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ASU study focuses on precarious lives of Kenyan acrobats

Six acrobats in a diamond-like formation.

The Diani Mambo acrobats draw on centuries-old performance traditions of the Giriama people. Photo courtesy Swakeh Salim Abdallah

June 12, 2023

Acrobatics are a form of human expression that unites people across the planet, with studies showing that it enhances empathy among both performers and audiences alike. Audiences join in the acrobatic experience through viewing, raising the emotional potential, known as kinesthetic empathy, and desire for connection.

In Kenya, acrobatics offers a pathway for marginalized young men to find employment in hotels and other venues.

Professors Nina Berman, with Arizona State University's School of International Letters and Cultures, and Micha Espinosa, with ASU's School of Music, Dance and Theatre, are studying Kenyan acrobatics and have been conducting fieldwork with the professional troupe Diani Mambo Acrobats Group in Kenya over the 2022–23 academic year. Mary Otieno, from the Education Management department at Kenyatta University, is consulting on the project.

Diani Mambo acrobats are members of the Giriama ethnic group in Kenya. Like many other acrobats of the global south, Giriama acrobats are marginalized. They often work under exploitative conditions, whether performing locally or internationally, and struggle to earn enough to care for their families. In Kenya, performing artists are paid meager wages and rarely have opportunities to receive government or private-sector support.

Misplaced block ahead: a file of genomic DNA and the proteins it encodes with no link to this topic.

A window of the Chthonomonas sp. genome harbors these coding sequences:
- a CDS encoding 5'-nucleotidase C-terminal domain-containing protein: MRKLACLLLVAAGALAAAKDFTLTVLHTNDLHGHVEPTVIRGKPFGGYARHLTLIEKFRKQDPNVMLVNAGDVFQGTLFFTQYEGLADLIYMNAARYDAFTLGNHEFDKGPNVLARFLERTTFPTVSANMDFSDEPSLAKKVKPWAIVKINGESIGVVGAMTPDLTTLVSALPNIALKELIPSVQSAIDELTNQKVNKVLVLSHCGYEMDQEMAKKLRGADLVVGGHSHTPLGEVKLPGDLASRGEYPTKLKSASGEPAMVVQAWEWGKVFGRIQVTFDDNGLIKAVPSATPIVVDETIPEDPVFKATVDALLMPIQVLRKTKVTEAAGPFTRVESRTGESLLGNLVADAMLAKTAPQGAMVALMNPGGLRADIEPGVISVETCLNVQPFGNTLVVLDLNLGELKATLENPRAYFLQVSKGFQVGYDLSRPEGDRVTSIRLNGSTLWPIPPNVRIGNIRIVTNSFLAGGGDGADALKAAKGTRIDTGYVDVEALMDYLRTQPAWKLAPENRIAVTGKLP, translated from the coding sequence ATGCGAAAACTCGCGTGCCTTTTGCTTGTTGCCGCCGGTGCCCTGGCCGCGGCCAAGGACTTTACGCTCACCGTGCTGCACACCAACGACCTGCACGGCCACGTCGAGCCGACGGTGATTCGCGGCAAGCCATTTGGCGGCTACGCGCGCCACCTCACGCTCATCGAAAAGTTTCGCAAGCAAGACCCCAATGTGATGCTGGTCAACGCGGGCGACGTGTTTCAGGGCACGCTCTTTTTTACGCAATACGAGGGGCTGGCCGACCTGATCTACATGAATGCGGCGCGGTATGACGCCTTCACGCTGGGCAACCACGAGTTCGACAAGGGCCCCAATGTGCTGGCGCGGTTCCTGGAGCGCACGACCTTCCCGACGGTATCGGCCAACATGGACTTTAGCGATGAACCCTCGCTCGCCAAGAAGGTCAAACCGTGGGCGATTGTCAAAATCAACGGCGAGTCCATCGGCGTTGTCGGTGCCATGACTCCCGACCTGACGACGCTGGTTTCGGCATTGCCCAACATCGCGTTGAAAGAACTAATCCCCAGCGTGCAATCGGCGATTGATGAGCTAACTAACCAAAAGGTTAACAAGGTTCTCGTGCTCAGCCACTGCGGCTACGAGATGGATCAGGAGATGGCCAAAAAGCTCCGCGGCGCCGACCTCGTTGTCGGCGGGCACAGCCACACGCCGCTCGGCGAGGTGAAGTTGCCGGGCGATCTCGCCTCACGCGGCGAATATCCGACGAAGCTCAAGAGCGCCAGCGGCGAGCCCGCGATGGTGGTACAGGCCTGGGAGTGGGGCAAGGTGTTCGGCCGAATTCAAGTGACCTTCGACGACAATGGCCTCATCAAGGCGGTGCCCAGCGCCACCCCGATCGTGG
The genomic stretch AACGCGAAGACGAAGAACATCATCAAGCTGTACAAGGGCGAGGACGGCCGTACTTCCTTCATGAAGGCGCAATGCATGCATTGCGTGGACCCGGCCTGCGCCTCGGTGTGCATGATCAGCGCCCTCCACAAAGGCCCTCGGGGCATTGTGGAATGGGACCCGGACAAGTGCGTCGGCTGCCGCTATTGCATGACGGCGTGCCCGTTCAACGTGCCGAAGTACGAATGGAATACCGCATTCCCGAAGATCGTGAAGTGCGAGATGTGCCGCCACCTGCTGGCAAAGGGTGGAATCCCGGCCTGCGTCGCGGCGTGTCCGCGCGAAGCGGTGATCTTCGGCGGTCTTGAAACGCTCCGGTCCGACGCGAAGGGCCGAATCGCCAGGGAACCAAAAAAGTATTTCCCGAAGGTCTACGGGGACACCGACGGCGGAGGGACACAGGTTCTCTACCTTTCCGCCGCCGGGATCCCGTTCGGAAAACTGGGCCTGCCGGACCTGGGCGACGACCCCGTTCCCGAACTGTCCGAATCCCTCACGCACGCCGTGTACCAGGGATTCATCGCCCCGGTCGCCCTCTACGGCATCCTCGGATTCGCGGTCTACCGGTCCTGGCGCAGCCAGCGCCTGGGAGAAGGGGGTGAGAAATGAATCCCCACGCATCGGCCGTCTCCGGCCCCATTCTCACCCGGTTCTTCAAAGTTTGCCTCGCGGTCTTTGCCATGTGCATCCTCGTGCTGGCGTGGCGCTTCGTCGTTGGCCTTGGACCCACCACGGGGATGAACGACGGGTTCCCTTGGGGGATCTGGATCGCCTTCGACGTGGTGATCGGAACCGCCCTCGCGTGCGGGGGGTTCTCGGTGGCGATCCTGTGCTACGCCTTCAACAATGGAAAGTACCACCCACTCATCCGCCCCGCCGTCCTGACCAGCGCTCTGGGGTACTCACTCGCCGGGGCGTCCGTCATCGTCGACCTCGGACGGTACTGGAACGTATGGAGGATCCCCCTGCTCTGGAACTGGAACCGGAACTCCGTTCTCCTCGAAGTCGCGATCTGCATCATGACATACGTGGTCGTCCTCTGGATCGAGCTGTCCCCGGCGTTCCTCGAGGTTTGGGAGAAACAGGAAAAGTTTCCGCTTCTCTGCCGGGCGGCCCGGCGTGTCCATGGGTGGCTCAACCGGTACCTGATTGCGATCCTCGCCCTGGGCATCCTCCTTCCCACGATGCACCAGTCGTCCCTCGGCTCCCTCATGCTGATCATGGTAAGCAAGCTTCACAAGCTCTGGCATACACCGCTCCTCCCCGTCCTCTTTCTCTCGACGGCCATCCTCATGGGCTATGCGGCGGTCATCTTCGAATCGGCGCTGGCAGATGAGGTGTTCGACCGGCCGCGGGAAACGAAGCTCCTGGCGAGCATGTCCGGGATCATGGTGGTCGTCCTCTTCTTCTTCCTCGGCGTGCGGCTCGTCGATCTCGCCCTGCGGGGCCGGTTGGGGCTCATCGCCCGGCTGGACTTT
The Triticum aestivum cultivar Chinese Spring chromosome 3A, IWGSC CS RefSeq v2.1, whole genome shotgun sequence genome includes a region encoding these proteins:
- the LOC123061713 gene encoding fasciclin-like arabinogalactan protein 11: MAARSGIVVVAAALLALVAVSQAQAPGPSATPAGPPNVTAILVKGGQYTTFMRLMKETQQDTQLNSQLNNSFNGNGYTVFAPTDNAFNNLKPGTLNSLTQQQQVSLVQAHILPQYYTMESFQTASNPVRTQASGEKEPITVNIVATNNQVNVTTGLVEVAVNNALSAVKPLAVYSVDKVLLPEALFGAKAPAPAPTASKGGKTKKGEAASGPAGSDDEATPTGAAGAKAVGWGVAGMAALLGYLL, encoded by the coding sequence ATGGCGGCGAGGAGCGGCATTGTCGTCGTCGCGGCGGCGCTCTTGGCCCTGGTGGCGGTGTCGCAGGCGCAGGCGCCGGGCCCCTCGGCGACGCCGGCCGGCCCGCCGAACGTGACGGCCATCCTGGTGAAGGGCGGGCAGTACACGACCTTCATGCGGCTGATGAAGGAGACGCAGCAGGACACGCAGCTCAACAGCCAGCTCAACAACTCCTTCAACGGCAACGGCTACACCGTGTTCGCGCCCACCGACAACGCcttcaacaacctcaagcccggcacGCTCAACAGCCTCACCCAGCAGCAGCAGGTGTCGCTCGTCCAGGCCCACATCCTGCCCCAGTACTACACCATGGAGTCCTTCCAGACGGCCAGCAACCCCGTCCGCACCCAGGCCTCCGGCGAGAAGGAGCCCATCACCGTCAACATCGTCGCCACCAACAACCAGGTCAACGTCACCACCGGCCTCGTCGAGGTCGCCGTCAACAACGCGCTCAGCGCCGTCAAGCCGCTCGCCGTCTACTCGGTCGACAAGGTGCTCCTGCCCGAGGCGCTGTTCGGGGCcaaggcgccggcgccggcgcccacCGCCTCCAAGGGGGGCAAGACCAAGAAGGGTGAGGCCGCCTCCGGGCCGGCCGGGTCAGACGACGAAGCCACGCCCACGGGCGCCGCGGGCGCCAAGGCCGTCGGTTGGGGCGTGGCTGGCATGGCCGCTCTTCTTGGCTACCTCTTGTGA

The Diani Mambo acrobats draw on centuries-old performance traditions of the Giriama people. The group is innovating its cultural heritage by combining acrobatic acts with dancing, comedy, drumming and singing in hopes of finding new audiences and economic stability. However, as acrobats in Kenya usually perform in hotels catering to tourists, these traditions are rarely shared with Kenyan audiences.

"The circus arts are community-based, and the dream would be to have a training center where performing artists of any age can train in tumbling, balancing, juggling, floor and ring acrobatics," Espinosa said. "Beyond physical education, the circus arts contribute to mental well-being, mind-body integration and social transformation by engaging with at-risk communities." 

Berman, Espinosa and Otieno aim to address the precarious situation of performing artists in Kenya by investigating the factors that constitute the impediments to success, developing a paradigm to create better lives through economic stability and improved access to resources, and further realizing the artists' role in the relationship between cultural investment, economic development and social impact.

Berman, who has been conducting research in Kenya since 1998, said, "We are excited to work with these talented artists and hope to bring attention to their unique performance traditions."

Espinosa and Berman received funding from the Institute for Humanities Research in support of this project.

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